Gender Fluidity: A Top Consumer Behavior Trend for 2016

Posted by Alice Greene on 2/19/16 5:46 PM, Last updated 03/28/2017
Alice Greene

I took my friend, a transitioning transgender female, to lunch one day to meet a woman who had transitioned many years before. I assumed they would talk about the challenges of the process, the wonders of being female and, I don’t know, how uncomfortable tights can be. What ensued was humbling, hilarious, and eye-opening.

Gender was the least of what these two women had in common; the similarities they shared were―how can I put this―so “male”! The lunchtime conversation was comprised entirely of what kinds of things each of them used to blow up in high school, how big their motorcycles are, and the challenges of scuba-diving below 100 feet. Even when I was eye-to-eye with gender fluidity, I had assigned labels to the people inside.

Gender Fluidity Market Research Pittsburgh Secondary Research

"Gender Fluidity," one of the top ten consumer behavior trends for 2016 curated by Campos, is the understanding that gender is not a question of male vs. female, but rather is on a spectrum to be defined by the individual, depending on a variety of factors, including their anatomy, chromosomes, hormones, and feelings. Fully half of millennials believe that gender falls on a spectrum, according to Fusion’s 2015 poll of 1,000 people aged 18-34.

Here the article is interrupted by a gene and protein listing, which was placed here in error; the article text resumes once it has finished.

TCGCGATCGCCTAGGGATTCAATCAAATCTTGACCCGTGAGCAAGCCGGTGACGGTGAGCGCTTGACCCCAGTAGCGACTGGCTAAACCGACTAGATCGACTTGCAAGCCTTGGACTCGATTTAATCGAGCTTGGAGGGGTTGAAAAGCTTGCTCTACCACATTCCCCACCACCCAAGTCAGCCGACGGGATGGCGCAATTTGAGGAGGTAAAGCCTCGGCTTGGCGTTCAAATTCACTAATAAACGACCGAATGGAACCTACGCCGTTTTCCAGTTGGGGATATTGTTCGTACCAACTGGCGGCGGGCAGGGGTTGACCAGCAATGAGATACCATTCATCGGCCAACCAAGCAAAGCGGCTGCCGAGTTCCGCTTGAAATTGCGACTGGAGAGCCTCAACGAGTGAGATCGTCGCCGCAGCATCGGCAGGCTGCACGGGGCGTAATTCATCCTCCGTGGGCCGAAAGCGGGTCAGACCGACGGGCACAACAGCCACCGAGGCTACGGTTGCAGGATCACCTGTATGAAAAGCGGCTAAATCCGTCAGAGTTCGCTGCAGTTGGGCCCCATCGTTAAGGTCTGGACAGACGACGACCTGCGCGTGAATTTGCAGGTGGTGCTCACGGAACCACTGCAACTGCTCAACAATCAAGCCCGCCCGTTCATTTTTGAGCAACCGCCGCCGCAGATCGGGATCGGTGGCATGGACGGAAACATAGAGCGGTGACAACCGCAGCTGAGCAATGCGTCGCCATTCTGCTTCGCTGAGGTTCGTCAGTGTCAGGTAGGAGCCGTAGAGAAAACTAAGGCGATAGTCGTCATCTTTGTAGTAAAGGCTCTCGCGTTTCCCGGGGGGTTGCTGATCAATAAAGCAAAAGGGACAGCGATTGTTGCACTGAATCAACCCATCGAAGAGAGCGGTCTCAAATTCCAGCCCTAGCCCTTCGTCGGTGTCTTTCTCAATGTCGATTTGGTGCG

Among the striking examples of the trend’s relevance, Facebook offers dozens of gender options for users to choose from. This cultural shift is perhaps the most fundamental form of the strong belief among younger generations that diversity and individuality are to be celebrated. The doctrine to not pre-suppose anything about a person or group is effectively embraced in the new #DefyLabels campaign from Mini USA  with content that includes Serena Williams’s experience having to defend her femininity.

I pre-supposed what my lunchtime experience would be like based on my companions’ gender identities, which I expect they would forgive. Such assumptions can be much more serious, for example, when managing an individual’s healthcare (see last week’s “Well” column in The New York Times, which notes that many doctors aren’t aware that some transgender men may still need pap smears, breast exams and mammograms, and that all transgender women should be screened for prostate problems), or supporting them as an employee.

GENDER FLUIDITY Download our free trend brief.



Image: © Visivasnc 

Topics: Trends, Market Research

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